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PNAS Papers on Parkinson's Expression, Bacterial Engineering, Transcription-Coupled DNA Repair

Editor's Note: Some of the articles described below are not yet available at the PNAS site but are scheduled to be posted this week.

A team from Sweden and Portugal explores early transcriptomic shifts found in cell lines originating in individuals with Parkinson's disease or multiple system atrophy (MSA), conditions known as synucleinopathies involving potential alpha-synuclein protein effects on oligodendrocyte central nervous system cells. Using patient-induced pluripotent stem cells, the team generated oligodendrocyte lineage cells that they assessed through array-based gene expression profiling, gene set enrichment analyses, and other approaches. Compared to control cell lines, the Parkinson's and MSA lines were marked by an impaired maturation phenotype, the authors report, along with human leukocyte antigen and other immune system-related shifts with apparent ties to alpha-synuclein protein activity. "Our results demonstrate the existence of early cellular pathways and network alterations in oligodendrocytes in the alpha-synucleinopathies Parkinson's disease and multiple system atrophy," they write.

Researchers at the Chinese Academy of Sciences and the Korea Advanced Institute of Science and Technology present a genetic system designed for boosting metabolic engineering and synthetic biology options in the model organism Bacillus subtilis, a gram-positive bacterial species that is missing genetic elements found in some other bacteria. The team's "malO-based genetic toolbox" allows for promoter-based mutagenesis and other targeted genetic changes using a malA promoter-driven operator box — an approach the group applied to come up with several bacterial mutants capable of expressing proteins originating in other organisms based on exposure to maltose. "It is expected that this scalable approach will pave a new way forward to generate more flexible and orthogonal operator-based genetics devices and parts," the authors conclude. "The availability of such toolboxes will help expedite our attempts to solve complex biological problems and expand the applications of B. subtilis."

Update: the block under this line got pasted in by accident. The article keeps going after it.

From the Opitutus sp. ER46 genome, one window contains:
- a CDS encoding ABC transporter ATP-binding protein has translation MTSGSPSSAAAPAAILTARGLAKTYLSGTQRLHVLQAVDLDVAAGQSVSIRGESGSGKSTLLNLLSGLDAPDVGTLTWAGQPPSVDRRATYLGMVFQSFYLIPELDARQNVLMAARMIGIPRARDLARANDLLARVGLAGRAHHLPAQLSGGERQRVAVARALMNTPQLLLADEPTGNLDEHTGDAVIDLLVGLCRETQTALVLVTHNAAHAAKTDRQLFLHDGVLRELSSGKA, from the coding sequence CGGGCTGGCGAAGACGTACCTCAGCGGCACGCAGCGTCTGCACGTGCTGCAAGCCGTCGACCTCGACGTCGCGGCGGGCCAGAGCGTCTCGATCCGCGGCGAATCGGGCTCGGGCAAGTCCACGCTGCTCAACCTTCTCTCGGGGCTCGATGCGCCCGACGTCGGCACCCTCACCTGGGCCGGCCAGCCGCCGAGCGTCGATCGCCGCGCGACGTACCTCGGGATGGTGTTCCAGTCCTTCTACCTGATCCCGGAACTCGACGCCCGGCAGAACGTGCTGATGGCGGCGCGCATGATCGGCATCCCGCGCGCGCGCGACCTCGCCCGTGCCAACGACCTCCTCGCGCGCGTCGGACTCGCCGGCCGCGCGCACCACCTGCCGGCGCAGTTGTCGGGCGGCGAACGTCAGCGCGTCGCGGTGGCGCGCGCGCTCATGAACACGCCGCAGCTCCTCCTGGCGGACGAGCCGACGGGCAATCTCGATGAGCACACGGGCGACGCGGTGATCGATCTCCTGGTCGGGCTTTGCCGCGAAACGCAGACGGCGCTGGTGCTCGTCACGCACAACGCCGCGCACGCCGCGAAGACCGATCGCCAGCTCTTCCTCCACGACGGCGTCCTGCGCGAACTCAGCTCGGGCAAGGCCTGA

A team from the University of Massachusetts Chan Medical School, Jagiellonian University in Poland, and elsewhere share findings from a CRISPR gene editing-based analysis of the transcription-coupled repair component UVSSA — a transcription-coupled repair protein that interacts with CSA and CSB proteins that are altered in individuals with a photosensitivity- and aging-related neurocutaneous condition called Cockayne syndrome. Based on their gene editing and other experiments in a human embryonic kidney cell line, the researchers considered the functional effects of removing UVSSA, which has been linked to a rare photosensitivity condition that is milder than Cockayne syndrome. While some features of cells missing UVSSA did resemble those in CSA- or CSB-deficient cells, they explain, the UVSSA knockout cells did not show sensitivity to oxidative damage or PARP inhibitors. More broadly, the authors note, "[w]e anticipate that this [UVSSA] knockout cell line will advance understanding of this and possibly related transcription-coupled DNA repair diseases."

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